Album review: Lanie Lane/To The Horses

Posted: January 9, 2012 in Album review: roots

(NB. ABC Radio used portions of this review on their Lanie Lane page)


For lovers of retro rock and pop, the past seems to have blurred into one fuzzy-but-fun continent – a continent that speaks the languages of rockabilly, rock’n’roll, pre-war jazz, country swing and burlesque cabaret in equal measure. It all gets mixed in with girlie tattoos, hot rods, Betty Page and B-movies; all mixed in far more than the original purveyors and masters of the above genres ever did.

As a result of this movie version of music history, we have bizarre concoctions such as C W Stoneking and the oddly surreal Kitty, Daisy & Lewis. We also have artists such as Sydney’s Lanie (pronounced ‘Lannie’) Lane, whose charm and vibe override any mere ‘retro’ considerations. Whether fronting the Trocadero all-girl big band at this year’s Sydney Festival or sitting on a stool accompanying herself on guitar, Lane channels all she needs to channel to rivet and captivate.

On her debut LP To The Horses (forget iTunes, buy this one on vinyl!) Lanie Lane channels a girlishly sweet Billie Holiday, a rockin’ Connie Francis and a jazz-sassy Anita O’Day (oh and some parallels to her contemporary, Paloma Faith, though with a lot less fuss).

But enough with the namechecks – this is Lane’s baby: eleven tracks recorded in four days with her three-piece band: jazz maven Zoe Hauptmann on double bass and ukelele – check the uke solo on ‘Don’t Cry’, Aidan Roberts on electric guitar (it’s gotta be a Gretsch!) and Paul Derricott on drums, as well as guests including You Am I’s Tim Rogers. Produced with a nice clattery rockabilly immediacy on the up numbers and a cool word-in-your-ear intimacy on the quiet ones, it mixes up rock’n’roll, jazz and blues in just the right measure across the entire LP.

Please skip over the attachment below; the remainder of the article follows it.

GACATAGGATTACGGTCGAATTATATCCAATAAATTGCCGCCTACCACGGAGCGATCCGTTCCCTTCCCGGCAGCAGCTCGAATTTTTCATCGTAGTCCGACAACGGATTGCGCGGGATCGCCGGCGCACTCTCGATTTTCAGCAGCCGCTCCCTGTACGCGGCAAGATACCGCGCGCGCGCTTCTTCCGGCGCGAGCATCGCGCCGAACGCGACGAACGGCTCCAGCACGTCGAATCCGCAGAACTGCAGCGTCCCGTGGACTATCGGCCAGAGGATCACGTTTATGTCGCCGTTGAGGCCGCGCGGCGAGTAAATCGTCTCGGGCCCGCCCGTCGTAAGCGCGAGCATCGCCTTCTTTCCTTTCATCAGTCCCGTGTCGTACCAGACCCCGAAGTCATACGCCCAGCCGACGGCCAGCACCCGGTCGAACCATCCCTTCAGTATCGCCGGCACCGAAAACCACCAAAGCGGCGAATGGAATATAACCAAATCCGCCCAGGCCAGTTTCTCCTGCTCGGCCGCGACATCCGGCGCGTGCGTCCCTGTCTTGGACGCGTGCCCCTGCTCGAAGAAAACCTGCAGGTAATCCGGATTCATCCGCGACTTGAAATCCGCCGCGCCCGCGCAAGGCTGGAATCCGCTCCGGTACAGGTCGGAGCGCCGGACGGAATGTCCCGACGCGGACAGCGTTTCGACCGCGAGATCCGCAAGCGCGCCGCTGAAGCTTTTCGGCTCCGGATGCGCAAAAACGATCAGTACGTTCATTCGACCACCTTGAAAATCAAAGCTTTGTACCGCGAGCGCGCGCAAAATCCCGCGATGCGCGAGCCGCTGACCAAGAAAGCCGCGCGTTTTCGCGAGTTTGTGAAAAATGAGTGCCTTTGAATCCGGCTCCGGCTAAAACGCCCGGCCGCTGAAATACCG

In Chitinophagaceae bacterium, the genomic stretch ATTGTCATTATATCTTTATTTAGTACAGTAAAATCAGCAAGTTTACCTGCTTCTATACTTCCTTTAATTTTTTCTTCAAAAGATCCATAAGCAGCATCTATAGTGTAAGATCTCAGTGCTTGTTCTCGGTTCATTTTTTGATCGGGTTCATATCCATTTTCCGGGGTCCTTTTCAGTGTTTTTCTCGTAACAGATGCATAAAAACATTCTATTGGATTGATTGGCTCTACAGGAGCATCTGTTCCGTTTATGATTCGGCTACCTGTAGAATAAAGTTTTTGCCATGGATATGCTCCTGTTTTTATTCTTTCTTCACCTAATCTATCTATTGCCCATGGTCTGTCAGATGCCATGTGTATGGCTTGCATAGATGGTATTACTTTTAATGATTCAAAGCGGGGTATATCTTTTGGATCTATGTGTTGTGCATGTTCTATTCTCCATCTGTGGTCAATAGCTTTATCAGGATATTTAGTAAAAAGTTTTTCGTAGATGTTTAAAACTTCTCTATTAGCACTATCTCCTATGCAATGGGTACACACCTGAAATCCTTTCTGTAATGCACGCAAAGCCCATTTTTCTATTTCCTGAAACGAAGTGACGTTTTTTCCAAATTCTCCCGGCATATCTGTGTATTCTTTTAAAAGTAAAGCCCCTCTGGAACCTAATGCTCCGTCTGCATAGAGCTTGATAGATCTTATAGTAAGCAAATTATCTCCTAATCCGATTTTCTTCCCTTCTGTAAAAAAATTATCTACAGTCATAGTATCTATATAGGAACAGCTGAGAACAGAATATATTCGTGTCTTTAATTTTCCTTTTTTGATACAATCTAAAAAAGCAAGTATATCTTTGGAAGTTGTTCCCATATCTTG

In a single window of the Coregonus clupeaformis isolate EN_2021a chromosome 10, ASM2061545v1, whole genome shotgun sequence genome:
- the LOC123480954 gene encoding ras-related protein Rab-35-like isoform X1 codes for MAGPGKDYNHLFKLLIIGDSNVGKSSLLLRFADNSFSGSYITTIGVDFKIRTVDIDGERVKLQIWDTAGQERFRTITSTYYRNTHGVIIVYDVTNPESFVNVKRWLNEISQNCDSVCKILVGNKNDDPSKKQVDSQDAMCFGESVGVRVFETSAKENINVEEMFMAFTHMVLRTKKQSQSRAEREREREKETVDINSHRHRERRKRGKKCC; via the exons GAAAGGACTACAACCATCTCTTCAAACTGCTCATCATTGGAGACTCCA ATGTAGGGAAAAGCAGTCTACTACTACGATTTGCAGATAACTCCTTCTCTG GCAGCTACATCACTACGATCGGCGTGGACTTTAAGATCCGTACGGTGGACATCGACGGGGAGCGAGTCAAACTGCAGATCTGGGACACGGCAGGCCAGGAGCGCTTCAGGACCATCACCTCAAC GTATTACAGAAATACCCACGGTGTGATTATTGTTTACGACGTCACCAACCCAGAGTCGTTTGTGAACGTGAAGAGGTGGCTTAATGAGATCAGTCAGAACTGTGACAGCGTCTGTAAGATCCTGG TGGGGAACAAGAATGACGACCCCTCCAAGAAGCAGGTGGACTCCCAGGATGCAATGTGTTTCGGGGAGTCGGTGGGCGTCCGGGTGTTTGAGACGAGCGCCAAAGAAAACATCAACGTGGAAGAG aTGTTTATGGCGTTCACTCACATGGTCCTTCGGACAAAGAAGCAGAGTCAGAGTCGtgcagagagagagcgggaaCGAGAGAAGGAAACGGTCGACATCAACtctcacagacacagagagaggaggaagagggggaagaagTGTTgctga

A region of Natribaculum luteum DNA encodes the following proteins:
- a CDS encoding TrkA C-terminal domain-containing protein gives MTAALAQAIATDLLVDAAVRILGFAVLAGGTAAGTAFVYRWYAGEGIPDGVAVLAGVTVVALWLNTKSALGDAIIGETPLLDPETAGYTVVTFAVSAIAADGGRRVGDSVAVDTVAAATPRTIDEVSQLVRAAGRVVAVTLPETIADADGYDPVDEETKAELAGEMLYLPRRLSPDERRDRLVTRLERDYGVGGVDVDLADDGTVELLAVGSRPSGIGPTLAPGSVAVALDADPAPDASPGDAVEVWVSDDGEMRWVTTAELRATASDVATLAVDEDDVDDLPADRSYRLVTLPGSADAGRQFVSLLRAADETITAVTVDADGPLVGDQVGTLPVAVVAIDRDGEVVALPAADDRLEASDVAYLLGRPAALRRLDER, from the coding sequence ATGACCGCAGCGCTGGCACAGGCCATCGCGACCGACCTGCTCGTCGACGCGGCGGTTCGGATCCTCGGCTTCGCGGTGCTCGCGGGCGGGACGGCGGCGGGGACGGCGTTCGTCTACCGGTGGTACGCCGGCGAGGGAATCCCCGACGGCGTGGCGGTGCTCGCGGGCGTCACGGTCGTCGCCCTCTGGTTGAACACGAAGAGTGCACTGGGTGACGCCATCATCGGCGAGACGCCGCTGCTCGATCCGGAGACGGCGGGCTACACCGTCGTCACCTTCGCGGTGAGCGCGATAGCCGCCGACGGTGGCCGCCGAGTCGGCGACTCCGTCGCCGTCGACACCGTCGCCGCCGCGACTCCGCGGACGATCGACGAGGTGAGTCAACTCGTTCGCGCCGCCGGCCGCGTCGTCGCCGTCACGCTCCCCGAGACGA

Starting off with Janis Martin’s ‘Bang Bang’ the album moves to her paean to her beloved and ‘in the wars’ acoustic guitar, Betty, on ‘Betty Baby’ and on through the chain-gang dirge of ‘What Do I Do?’. Stylistically she can sail a little close to the wind of retro-pastiche as on ‘Oh Well That’s What You Get (Falling In Love With A Cowboy)’ with its Ghost Riders guitar, and the following track ‘Jungle Man’, a goofy ‘Tarzan rocks’ song (but great fun anyway to anyone apart from uptight music critics…).

But it’s not all lassos and pompadours. The maturity of Lane’s songwriting really comes out in the last two tunes – the sad country blues ‘Heartbeat’ and the exceptional title track ‘To The Horses’, a poetic and captivating song. I would love to hear this covered away from the overarching retrobilly production here. That is not a criticism of this performance at all, by the way.

But I do have one criticism. Lannie Lane’s voice and approach is truly effortless: a compliment of course, but I would have liked to hear maybe a grain more grit here and there; a slightly more pained Billie, a little more unhinged Connie, a tad more sassy Anita. Thousands would disagree of course: Lane has sold out show after show launching this LP around the country (as I write she looks close to selling out her 4th show in a row at Sydney’s Vanguard) and To The Horses is already menacing the ARIA charts.

The cover art of To The Horses depicts Lane as quite the pin-up cowgirl. The image is pure 40s: rolled hair, vermillion lipstick, prop child’s cowboy hat, stylish rock’n’roll frock. But Lanie Lane’s time is now, retro flavours or not. Just watch her go, man.

Published October 2011 on


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